Thursday, June 29th , 2023 at 14:30
David Wang Auditorium, 3rd floor, Dalia Maydan Bldg.
Ms. Natalie Rosen, PhD candidate
Department of Materials Science and Engineering, Technion – Israel Institute of Technology, Haifa
Natalie Rosen received both her BSc and MSc degrees at the Department of Materials Science and Engineering, Technion. Her MSc work on the encapsulation of inorganic phase change materials for energy storage has recently been published.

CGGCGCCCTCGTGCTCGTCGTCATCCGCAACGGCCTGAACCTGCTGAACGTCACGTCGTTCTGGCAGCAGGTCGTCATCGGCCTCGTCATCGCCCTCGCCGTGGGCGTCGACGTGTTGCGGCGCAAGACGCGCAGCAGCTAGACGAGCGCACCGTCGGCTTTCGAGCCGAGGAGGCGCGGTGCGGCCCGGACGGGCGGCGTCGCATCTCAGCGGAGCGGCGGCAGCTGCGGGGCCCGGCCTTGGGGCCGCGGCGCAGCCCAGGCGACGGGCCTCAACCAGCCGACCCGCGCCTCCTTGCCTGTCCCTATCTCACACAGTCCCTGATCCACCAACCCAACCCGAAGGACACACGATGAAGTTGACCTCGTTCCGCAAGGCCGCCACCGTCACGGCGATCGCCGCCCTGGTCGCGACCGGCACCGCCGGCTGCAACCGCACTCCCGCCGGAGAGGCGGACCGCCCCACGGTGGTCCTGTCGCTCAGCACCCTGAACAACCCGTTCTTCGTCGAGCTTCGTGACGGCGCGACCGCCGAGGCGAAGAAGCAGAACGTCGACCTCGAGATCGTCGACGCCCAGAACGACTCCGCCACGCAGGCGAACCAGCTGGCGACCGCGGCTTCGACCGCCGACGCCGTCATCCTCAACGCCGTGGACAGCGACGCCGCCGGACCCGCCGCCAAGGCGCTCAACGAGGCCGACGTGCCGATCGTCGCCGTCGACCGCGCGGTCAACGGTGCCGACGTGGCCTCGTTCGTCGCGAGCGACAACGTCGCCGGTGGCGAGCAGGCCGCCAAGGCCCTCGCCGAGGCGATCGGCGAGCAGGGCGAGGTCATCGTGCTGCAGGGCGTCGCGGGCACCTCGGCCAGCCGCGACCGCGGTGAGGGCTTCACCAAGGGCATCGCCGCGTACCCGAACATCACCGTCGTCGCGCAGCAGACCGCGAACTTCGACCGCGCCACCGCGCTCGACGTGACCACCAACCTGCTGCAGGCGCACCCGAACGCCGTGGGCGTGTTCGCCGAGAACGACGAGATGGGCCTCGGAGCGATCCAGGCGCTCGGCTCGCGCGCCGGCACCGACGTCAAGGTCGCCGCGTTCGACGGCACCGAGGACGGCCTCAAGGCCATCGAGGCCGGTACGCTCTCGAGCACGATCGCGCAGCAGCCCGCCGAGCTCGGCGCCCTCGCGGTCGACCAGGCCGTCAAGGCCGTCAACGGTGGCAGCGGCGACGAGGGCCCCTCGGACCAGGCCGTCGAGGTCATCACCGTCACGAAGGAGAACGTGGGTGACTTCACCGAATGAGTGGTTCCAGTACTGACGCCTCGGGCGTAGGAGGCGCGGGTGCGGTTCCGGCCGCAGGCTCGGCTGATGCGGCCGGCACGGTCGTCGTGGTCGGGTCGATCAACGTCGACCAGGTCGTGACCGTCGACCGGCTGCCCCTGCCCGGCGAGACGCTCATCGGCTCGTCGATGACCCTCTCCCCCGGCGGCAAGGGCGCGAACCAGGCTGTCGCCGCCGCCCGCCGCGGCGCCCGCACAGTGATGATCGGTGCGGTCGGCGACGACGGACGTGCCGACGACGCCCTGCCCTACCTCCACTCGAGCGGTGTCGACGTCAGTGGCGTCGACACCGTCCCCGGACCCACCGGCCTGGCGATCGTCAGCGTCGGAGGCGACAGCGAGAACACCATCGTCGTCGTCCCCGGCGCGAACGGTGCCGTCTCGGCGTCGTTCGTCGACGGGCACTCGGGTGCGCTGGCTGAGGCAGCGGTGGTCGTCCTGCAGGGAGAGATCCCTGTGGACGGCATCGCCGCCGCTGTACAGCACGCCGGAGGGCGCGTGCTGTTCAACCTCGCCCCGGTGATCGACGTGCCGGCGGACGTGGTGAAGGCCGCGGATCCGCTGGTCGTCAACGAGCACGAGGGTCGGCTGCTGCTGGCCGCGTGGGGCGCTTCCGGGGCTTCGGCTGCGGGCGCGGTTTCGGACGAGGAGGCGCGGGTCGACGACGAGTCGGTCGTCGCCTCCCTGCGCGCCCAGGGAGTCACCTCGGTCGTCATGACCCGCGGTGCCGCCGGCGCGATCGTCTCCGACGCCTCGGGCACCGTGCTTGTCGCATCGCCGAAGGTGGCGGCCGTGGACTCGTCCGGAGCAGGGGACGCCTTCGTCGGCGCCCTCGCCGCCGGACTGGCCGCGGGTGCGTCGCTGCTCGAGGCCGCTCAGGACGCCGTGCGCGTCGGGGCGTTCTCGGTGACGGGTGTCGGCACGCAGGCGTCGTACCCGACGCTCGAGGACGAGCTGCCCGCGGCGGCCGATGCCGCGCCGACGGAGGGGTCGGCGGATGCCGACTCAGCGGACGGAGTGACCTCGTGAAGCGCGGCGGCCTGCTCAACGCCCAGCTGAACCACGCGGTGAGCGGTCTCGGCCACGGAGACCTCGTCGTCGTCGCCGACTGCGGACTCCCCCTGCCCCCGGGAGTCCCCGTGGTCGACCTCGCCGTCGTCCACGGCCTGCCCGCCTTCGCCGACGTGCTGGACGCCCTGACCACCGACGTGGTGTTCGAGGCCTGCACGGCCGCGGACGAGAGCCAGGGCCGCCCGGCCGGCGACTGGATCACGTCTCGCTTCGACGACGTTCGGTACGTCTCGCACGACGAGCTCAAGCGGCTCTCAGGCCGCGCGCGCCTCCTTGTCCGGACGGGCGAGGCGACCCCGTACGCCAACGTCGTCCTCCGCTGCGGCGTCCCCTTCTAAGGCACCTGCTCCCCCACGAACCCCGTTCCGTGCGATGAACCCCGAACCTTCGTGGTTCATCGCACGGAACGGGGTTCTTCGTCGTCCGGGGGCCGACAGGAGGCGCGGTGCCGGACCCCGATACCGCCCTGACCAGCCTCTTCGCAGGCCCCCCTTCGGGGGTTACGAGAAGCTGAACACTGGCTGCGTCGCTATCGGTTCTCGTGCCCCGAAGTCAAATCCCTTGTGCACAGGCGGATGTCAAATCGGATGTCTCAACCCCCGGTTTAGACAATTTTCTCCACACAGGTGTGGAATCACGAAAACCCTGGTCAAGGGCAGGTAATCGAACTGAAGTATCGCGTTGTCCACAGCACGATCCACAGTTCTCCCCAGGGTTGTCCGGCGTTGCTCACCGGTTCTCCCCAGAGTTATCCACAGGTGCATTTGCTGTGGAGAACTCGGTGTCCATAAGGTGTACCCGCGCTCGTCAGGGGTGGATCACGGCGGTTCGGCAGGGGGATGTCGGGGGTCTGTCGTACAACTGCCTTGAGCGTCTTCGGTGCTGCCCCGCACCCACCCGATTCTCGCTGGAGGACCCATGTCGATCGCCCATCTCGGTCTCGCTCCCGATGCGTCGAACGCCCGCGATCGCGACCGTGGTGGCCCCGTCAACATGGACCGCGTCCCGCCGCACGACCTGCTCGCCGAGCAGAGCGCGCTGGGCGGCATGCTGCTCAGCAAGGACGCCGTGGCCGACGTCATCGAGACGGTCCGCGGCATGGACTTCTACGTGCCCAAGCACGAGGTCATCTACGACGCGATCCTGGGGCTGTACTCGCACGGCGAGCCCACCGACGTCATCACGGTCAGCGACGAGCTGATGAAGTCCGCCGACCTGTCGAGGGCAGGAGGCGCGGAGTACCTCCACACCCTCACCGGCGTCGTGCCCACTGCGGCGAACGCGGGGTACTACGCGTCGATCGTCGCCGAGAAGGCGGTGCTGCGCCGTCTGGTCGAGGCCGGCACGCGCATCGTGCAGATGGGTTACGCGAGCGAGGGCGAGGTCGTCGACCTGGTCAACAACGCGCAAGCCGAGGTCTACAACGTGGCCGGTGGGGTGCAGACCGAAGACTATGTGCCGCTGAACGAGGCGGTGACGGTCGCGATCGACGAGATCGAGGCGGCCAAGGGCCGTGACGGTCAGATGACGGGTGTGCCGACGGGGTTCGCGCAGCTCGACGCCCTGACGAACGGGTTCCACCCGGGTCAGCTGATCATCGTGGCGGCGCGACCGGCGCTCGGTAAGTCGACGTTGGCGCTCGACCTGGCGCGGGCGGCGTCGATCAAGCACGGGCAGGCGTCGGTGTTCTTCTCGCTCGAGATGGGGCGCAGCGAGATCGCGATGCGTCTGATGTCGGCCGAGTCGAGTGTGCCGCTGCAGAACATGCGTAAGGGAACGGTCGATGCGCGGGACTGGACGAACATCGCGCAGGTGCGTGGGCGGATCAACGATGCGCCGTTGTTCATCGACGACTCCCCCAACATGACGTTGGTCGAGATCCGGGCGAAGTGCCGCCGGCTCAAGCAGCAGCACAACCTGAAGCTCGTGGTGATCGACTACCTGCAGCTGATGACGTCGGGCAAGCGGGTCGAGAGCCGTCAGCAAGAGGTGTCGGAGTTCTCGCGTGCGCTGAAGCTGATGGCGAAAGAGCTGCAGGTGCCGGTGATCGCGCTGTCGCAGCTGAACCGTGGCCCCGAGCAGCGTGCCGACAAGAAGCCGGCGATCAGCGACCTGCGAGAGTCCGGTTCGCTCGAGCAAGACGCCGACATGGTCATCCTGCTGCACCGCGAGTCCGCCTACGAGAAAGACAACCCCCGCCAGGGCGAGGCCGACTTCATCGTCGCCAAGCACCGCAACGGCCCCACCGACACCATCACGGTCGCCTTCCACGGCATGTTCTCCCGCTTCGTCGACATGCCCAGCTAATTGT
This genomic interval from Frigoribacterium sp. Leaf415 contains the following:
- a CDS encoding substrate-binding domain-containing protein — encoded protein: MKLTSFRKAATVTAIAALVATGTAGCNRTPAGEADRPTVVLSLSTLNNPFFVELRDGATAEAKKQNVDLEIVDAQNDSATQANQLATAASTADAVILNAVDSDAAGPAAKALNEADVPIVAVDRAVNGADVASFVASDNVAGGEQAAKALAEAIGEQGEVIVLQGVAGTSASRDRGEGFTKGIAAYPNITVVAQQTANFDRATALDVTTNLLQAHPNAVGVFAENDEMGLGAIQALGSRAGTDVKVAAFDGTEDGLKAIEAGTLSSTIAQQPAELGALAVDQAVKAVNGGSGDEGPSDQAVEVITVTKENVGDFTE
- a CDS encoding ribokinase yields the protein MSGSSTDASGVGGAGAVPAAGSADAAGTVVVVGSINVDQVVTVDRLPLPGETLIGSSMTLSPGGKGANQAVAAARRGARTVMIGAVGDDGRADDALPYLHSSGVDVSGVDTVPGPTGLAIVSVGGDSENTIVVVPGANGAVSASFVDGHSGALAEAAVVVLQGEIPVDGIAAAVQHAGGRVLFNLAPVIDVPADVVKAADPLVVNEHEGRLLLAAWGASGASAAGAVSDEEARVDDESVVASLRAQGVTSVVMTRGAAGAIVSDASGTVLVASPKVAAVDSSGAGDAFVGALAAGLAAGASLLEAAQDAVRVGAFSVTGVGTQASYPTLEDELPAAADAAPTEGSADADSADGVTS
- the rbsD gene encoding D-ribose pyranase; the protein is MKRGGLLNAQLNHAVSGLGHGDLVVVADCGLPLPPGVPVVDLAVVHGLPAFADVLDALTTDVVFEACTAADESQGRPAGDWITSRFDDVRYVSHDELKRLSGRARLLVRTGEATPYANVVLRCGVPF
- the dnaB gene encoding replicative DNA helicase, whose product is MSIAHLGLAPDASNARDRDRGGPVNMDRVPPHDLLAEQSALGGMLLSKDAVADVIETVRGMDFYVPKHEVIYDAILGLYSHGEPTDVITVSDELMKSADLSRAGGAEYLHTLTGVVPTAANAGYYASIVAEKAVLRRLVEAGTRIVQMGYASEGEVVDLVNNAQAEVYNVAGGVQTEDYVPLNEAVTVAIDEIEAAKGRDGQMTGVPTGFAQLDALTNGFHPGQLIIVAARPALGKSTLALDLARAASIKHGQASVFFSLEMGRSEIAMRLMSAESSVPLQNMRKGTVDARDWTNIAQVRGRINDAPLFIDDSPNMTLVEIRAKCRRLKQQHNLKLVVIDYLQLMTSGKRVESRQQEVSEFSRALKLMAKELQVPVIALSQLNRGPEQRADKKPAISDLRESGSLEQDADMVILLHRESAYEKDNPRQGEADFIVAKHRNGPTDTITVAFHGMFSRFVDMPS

Templating in oil-in-water emulsions can be used to synthesize highly porous hydrogels. A “green”, environmentally friendly alternative should be used to prevent the need for removing the organic internal phase. Here, water-in-water (w/w) emulsion templates were formed by mixing aqueous solutions of poly(ethylene glycol) (PEG) (external phase) and of dextran (internal phase, IP). Adding F-127, a triblock copolymer with PEG endblocks and a poly(propylene oxide) midblock, to the external phase enhanced the stability of w/w emulsions containing 64 vol % IP through steric repulsion and adding alginic acid sodium salt enhanced it further. Porous hydrogel monoliths were synthesized through the free radical polymerization of monomers added to the PEG solution. The monomers included temperature-sensitive methacrylated F-127 (F-127-MA), temperature-sensitive N-isopropylacrylamide (NiPAAm), and strongly hygroscopic 2-acrylamido-2-methylpropane sulfonic acid (AMPS). The addition of monomers reduced the IP volume through water migration. No monomer diffusion was observed during polymerization (5 to 20 min) and the copolymerization of F-127-MA with either NiPAAm or AMPS was successful. This “green” process produced hydrogels with voids from 50 to 200 μm, densities from 0.1 to 0.2 g/cc, and water uptakes of up to 100 g/g. NiPAAm increased the temperature sensitivity by amplifying the reduction in uptake when heating from 5 to 50 °C. AMPS increased the overall uptake, especially between 35 and 50 °C.